Every October brings new employment law changes, and 2015 is certainly no different. While the Government’s proposals to toughen the rules on industrial action have been headline news this summer, we should not overlook the legal changes that are just around the corner.
Fiona Cuming sets out six employment law changes employers need to prepare for this autumn.
Legal update 2015/16: An A to Z of changes for employers
1. Modern slavery statements
Slavery may have been abolished in the 19th century, but modern slavery exists in the form of forced or compulsory labour, servitude or human trafficking.
From October 2015, employers with an annual turnover of £36 million or more will have to publish a modern slavery statement each year. These employers must state the steps they have taken to prevent modern slavery existing in any part of their business or supply chain.
The Government has yet to publish its guidance, but in the meantime, preparation is key. Businesses should check their supply chains, operational structures and risk management processes to ensure they will be ready for this employment law change.
- What duties will employers have under the “transparency in supply chains” provisions of the Modern Slavery Act 2015?
- Mandatory annual modern slavery statement required by large employers
2. Sikh safety helmet exemption extended to all workplaces
The exemption of turban-wearing Sikhs from wearing a safety helmet on construction sites is to be extended to all workplaces from 1 October 2015. This employment law change means that Sikhs will be able to wear a turban, and not a safety helmet, in workplaces like warehouses, factories and vehicles involved in transportation.
There are some limited cases where Sikh workers will still need to wear head protection, but these are mainly restricted to those working in emergency response or members of the armed forces.
- Employment law manual: Religion or belief discrimination
- Model personal protective equipment policy and procedure
3. National minimum wage increases
Employment law changes October 2015
Summaries of all pending employment laws and regulations, with effective dates are available in the XpertHR legal timetable.
This annual employment law change sees the national minimum wage hourly rate increase from £6.50 to £6.70 for adults from 1 October. The rates also increase for young workers and apprentices.
- Employment law manual: The national minimum wage
- Model letter informing worker of increase in the national minimum wage
- Model letter informing worker of a pay increase due to reaching a higher age band of the national minimum wage
- Letter providing model national minimum wage statement
- National minimum wage rates
4. Tribunals lose power to make wider recommendations
From 1 October, tribunals no longer have any power to make recommendations that go beyond an employee’s own circumstances in a discrimination claim. In practice, the power to make recommendations for the benefit of a wider workforce was rarely used.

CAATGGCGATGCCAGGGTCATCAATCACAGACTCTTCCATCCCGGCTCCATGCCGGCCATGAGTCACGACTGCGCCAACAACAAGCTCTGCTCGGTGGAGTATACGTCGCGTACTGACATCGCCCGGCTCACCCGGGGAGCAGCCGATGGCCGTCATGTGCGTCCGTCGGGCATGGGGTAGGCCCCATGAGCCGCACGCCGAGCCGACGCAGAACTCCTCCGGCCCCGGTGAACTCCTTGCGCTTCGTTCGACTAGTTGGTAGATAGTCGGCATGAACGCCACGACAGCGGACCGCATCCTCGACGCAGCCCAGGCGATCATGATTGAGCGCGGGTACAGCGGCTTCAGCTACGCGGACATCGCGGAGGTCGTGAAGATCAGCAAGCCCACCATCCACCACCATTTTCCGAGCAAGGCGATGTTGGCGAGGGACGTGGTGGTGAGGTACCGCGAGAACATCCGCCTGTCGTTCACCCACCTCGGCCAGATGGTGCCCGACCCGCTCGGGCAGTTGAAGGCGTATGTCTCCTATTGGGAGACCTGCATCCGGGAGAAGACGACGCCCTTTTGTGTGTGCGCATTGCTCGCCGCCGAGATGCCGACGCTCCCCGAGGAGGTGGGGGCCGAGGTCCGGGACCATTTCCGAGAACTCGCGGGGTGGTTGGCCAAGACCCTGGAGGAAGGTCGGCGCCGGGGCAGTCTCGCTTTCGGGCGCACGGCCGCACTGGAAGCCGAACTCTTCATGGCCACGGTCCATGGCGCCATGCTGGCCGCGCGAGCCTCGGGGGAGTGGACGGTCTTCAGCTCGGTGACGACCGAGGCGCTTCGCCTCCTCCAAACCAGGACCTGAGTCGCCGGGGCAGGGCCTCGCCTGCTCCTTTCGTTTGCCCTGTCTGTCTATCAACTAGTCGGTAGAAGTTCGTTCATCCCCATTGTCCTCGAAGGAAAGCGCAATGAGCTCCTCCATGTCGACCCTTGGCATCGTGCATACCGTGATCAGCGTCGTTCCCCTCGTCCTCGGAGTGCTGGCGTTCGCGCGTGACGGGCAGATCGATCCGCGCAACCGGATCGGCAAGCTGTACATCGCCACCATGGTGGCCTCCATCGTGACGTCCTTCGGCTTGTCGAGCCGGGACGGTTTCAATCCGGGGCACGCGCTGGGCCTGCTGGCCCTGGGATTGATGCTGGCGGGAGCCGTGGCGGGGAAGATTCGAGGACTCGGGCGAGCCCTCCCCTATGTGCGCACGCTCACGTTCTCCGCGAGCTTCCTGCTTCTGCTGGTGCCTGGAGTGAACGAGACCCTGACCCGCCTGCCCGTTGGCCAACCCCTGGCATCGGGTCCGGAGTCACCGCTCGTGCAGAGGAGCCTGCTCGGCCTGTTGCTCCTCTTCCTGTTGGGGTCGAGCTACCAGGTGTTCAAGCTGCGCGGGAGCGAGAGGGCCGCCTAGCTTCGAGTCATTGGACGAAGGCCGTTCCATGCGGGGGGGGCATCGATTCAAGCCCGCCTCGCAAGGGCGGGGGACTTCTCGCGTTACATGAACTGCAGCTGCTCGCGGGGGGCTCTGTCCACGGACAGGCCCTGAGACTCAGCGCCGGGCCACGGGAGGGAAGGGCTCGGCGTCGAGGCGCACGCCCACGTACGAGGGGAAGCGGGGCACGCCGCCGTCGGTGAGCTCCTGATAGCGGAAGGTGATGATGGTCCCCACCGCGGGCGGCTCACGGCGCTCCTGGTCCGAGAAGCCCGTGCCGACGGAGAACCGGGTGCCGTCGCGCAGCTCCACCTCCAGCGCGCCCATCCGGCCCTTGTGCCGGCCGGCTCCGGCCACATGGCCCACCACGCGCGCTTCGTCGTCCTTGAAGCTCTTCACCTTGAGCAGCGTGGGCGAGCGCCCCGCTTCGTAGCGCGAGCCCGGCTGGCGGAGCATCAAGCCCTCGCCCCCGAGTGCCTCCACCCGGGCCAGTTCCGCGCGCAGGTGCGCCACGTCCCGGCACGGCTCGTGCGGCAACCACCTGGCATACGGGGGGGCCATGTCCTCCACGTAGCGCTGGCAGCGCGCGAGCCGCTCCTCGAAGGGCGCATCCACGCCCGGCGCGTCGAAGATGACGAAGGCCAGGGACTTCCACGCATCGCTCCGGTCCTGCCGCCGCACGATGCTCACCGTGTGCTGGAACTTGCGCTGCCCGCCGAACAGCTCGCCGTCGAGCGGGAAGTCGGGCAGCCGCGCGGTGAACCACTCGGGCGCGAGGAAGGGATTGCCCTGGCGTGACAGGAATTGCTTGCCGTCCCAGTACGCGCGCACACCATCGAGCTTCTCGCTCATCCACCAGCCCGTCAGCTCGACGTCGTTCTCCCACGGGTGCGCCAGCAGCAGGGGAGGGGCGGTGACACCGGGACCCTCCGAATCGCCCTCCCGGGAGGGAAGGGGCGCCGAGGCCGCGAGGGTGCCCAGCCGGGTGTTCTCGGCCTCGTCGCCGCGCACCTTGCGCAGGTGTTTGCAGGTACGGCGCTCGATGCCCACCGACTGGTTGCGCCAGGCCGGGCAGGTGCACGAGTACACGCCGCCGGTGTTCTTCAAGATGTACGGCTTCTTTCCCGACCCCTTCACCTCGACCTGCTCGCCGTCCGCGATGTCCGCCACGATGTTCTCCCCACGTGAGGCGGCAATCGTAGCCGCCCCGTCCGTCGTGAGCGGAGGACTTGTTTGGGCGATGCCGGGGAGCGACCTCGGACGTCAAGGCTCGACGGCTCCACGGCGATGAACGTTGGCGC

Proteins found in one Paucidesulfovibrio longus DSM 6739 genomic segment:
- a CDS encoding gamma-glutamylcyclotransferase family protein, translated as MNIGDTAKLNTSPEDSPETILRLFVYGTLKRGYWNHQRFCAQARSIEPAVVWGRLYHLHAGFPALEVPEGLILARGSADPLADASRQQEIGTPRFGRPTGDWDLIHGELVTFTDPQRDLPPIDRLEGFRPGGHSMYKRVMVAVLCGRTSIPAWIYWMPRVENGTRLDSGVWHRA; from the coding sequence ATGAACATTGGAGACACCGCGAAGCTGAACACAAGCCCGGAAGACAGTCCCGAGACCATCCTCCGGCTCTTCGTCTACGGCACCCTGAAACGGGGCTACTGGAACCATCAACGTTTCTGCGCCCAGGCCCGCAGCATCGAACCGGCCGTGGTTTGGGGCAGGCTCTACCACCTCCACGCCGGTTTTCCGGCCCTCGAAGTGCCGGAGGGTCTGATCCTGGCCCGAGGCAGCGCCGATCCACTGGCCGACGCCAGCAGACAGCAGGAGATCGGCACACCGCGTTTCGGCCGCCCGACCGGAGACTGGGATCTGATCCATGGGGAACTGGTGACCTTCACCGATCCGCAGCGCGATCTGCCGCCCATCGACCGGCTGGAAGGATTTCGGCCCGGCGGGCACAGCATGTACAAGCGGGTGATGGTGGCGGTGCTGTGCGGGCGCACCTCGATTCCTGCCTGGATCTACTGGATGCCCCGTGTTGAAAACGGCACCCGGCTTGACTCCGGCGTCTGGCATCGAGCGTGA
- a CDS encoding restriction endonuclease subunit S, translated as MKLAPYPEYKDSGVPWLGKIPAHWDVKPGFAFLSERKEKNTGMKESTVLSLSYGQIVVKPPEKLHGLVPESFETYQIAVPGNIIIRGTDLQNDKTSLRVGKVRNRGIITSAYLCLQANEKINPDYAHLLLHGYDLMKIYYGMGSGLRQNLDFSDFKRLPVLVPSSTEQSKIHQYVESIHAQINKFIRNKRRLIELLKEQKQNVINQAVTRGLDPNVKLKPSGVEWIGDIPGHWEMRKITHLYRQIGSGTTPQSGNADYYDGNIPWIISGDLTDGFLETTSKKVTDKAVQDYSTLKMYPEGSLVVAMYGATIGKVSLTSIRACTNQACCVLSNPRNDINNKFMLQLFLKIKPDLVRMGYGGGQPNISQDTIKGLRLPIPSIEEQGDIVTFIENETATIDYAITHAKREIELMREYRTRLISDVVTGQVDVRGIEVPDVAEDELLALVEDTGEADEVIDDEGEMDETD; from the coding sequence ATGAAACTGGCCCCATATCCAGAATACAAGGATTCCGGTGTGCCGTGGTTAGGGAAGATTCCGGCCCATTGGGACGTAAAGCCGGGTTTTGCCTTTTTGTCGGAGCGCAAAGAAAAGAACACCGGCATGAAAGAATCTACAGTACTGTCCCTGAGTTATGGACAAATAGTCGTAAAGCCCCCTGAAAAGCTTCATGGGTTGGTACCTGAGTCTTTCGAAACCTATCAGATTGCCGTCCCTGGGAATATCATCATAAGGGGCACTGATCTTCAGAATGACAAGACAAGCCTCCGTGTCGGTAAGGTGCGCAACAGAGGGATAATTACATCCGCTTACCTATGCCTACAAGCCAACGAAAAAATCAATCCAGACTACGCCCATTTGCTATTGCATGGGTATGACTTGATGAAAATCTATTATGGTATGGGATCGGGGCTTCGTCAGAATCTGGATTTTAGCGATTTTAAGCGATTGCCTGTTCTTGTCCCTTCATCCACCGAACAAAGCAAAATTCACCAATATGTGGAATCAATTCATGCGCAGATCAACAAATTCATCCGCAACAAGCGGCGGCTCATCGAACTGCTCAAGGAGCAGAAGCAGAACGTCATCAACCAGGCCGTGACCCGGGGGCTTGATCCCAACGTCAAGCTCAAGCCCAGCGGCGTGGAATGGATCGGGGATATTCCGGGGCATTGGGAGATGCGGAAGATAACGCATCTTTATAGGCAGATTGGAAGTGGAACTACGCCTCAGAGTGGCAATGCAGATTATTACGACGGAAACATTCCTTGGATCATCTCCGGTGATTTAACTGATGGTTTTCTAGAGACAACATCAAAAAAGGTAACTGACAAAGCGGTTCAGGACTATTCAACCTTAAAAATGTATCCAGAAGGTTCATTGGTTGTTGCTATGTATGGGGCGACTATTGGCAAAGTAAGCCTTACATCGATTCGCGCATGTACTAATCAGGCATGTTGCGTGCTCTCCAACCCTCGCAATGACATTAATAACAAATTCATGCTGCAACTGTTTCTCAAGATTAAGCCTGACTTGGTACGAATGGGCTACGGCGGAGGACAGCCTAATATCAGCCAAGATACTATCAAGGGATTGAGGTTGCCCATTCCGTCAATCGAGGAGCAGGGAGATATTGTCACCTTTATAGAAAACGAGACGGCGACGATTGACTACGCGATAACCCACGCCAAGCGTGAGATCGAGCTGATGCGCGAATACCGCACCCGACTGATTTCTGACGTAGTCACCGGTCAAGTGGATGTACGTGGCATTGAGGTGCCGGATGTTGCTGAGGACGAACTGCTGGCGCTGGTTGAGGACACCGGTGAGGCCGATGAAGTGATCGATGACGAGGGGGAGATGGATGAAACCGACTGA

5. Ban on smoking in cars with children
Under the smoke-free legislation, company vehicles must be smoke free unless the vehicle is mainly used for an employee’s private purposes. From 1 October, drivers of private cars in England will now be banned from smoking in them if they are carrying children under 18 as passengers.
This move follows a similar ban in Wales, with Scotland also in the process of introducing one.
Employers will need to consider revising their smoking and company car policies, as employees using a company car for family purposes will be affected by the new law.
6. Referrals under the new Fit for Work service
The Government’s new Fit for Work service (FFW) should be fully operational by autumn. The aim of the service is to help employees return to work following a sickness absence. Occupational health advice can be obtained through the FFW website and telephone helpline. Employers will soon be able to refer an employee for a free occupational health assessment when the employee has been absent from work for at least four weeks. Employers in Scotland can already make referrals.
- What is the Fit for Work service?
- Do employees under a FFW return-to-work plan still need to provide their employer with a fit note?
- Is it mandatory for employers to follow the recommendations in a return-to-work plan provided by FFW?
- Do employees have to give their consent for a referral to FFW to be made?
- Can employers use their own occupational health advisers instead of FFW?
- Sample return-to-work plans from the FFW service
- Model policy on FFW referrals for employees on long-term sickness absence
- Model letter explaining to managers and occupational health the role of FFW
Updated 30 September 2015. Originally published on 1 September 2015.